Adverse impacts on markets.  The concern here is that electric storage resources would bid to supply  market services in a way that suppresses market clearing prices. Because they recover  costs through cost-based rates, storage resources could offer at lower prices.  FERC does not share this concern and is not convinced other market competitors would be adversely impacted.  The Policy Statement notes that many assets that participate in RTO markets also receive some form of cost-based rate recovery.  For example, some utilities make cost-based sales to captive wholesale customers and off-system market-based sales to others.  In these circumstances, FERC requires crediting market revenues to the cost-based customers but has not required anything more to address concerns that dual revenue streams undermine competition. Accordingly, the Policy Statement says that the market impact concern also could be addressed  through revenue crediting.

RTO independence.  A fundamental requirement of an RTO operator is to remain independent of market interests.  However, coordination is needed between the RTO and an electric storage resource that offers both transmission and market services.  For example, the storage resource should be maintained so that the necessary electrical charge can be achieved when needed to provide a cost-based service.  The Policy Statement notes that if this need is reasonably predictable as to size and the time it will arise each day, the storage resource should be permitted to deviate from the needed  charge level at other times of the day in order to provide market-based rate services.  But if the need for the cost-based service is not reasonably predictable, the cost-based rate service may be the only service that the electric storage resource may provide.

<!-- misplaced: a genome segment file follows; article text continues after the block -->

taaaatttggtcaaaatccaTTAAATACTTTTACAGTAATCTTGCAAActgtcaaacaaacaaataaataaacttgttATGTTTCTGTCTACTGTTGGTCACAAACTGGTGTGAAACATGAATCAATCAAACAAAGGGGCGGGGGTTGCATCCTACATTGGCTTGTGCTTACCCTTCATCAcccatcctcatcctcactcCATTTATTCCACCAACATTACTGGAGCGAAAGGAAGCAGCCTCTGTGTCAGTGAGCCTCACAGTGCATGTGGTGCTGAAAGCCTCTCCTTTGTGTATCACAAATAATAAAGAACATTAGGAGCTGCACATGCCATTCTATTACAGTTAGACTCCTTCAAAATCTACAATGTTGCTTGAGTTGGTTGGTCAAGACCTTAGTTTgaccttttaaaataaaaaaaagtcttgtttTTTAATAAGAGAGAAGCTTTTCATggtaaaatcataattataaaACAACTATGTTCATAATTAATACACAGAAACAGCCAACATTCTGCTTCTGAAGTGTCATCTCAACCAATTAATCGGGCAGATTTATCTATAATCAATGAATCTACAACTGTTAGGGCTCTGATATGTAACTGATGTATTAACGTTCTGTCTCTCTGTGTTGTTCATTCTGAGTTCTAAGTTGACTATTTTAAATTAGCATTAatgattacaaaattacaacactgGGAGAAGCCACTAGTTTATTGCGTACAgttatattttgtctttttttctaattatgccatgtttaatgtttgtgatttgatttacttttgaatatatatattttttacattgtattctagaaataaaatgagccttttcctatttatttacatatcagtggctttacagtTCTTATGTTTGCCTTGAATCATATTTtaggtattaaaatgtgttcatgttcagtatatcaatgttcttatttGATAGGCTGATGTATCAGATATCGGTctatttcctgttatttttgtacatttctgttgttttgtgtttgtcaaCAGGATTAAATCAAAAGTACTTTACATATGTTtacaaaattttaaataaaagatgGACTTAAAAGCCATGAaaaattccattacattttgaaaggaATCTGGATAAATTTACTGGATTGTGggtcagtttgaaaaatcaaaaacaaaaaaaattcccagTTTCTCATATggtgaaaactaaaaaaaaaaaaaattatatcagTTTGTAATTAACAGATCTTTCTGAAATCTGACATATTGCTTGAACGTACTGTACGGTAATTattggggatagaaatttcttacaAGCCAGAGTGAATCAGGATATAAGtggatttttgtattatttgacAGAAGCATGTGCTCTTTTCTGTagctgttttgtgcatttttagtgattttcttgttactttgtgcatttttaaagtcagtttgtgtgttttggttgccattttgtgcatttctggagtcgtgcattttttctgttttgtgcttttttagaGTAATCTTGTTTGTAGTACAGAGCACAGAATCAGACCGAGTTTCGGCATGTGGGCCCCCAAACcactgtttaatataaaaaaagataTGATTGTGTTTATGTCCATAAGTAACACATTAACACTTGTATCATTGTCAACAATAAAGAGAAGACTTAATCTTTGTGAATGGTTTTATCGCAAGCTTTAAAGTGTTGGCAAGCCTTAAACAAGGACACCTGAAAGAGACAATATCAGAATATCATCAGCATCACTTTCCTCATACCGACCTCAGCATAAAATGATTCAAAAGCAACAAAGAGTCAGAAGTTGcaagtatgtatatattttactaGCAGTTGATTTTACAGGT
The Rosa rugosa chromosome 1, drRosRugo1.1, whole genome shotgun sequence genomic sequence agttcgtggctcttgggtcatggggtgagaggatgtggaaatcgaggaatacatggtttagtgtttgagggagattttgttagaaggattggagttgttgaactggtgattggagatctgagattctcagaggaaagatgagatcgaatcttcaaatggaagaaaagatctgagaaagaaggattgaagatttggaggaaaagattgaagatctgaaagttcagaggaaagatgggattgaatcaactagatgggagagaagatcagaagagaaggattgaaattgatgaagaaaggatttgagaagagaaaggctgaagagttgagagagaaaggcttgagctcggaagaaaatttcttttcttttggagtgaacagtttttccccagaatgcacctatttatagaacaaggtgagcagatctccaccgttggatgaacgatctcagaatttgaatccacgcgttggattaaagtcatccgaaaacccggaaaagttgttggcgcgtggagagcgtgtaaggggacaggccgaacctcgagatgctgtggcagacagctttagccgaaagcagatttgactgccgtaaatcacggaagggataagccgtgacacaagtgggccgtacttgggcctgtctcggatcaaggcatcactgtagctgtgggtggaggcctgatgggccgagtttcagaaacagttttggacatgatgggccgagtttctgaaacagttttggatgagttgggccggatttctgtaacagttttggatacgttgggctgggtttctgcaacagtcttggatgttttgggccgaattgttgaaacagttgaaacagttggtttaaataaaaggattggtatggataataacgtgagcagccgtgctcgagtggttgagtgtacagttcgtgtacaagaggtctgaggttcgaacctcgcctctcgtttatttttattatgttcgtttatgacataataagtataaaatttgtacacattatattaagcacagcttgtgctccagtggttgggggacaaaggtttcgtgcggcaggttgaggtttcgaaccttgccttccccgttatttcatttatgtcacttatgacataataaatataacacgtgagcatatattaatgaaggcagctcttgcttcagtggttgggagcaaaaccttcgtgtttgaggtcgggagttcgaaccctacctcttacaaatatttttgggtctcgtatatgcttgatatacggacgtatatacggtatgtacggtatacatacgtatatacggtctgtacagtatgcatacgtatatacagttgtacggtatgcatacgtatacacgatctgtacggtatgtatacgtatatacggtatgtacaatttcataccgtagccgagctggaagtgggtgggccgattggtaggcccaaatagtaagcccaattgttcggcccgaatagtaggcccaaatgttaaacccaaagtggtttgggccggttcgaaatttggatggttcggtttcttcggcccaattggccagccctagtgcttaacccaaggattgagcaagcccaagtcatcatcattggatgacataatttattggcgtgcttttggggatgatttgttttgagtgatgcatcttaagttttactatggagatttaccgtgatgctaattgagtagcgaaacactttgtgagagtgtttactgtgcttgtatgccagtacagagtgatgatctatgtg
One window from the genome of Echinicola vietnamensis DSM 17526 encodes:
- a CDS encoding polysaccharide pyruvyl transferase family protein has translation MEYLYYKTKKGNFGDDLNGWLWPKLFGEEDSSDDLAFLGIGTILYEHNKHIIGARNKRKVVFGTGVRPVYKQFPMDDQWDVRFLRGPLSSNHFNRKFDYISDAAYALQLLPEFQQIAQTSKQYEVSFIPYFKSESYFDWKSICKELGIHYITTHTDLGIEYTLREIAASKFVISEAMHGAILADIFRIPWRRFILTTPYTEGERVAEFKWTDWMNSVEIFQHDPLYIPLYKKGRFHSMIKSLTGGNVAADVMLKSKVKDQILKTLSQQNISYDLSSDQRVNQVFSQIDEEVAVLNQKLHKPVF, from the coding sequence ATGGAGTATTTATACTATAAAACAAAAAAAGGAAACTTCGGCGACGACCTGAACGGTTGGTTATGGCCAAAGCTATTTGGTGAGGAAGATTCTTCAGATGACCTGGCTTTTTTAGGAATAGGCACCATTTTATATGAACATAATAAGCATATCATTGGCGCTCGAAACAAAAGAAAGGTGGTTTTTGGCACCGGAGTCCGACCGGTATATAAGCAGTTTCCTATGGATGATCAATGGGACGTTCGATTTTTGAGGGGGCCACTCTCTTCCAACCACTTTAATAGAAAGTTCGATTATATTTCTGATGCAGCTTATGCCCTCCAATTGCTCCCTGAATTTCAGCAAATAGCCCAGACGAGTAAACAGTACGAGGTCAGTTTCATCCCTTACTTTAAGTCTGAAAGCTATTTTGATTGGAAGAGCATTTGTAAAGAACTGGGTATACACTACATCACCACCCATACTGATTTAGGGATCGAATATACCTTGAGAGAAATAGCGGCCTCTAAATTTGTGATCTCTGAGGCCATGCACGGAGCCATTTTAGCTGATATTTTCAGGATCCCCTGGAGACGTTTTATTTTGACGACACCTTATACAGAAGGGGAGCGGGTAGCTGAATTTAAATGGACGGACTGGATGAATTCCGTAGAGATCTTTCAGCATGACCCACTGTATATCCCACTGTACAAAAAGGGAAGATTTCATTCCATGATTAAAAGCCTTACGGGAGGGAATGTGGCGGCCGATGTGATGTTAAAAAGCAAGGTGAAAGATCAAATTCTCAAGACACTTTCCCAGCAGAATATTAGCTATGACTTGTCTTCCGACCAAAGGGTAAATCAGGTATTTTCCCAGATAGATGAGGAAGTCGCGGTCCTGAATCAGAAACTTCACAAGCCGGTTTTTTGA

The Policy Statement offers additional guidance on the independence issue:

  • When the need arises for a cost-based service, the dispatch of the storage resource to address that need should receive priority over the resource’s provision of market-based services. Performance penalties could be imposed on the electric storage resource for failure to perform at these times.

  • The provision of market-based services should be under the control of the storage resource rather than the RTO. When the storage resource is not needed for the cost-based service, the RTO would rely on offers from the storage resource for such operation.

Commissioner LaFleur dissented from the Policy Statement, arguing that it summarily dismisses concerns regarding the impact of multiple payment streams on market competition and, in any event, should have been included in the related proceeding that proposed rules to remove barriers to storage participation.

The Policy Statement will be effective upon publication in the Federal Register.

© 2022 Covington & Burling LLPNational Law Review, Volume VII, Number 25
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About this Author

Wilbur C. Earley, Energy attorney, Covington Burling
Energy Policy Advisor

Drawing on has over 39 years of experience in the energy industry, Bud Earley, a non-lawyer senior advisor, provides analysis and advice on a wide range of federal and state energy regulatory issues, including transaction and rate issues, regional transmission organization (RTO) tariffs and rules, interconnection, retail choice and demand response for electricity customers, a natural gas pipelines and hydroelectric facility licenses, and LNG export authorizations.

202-662-5434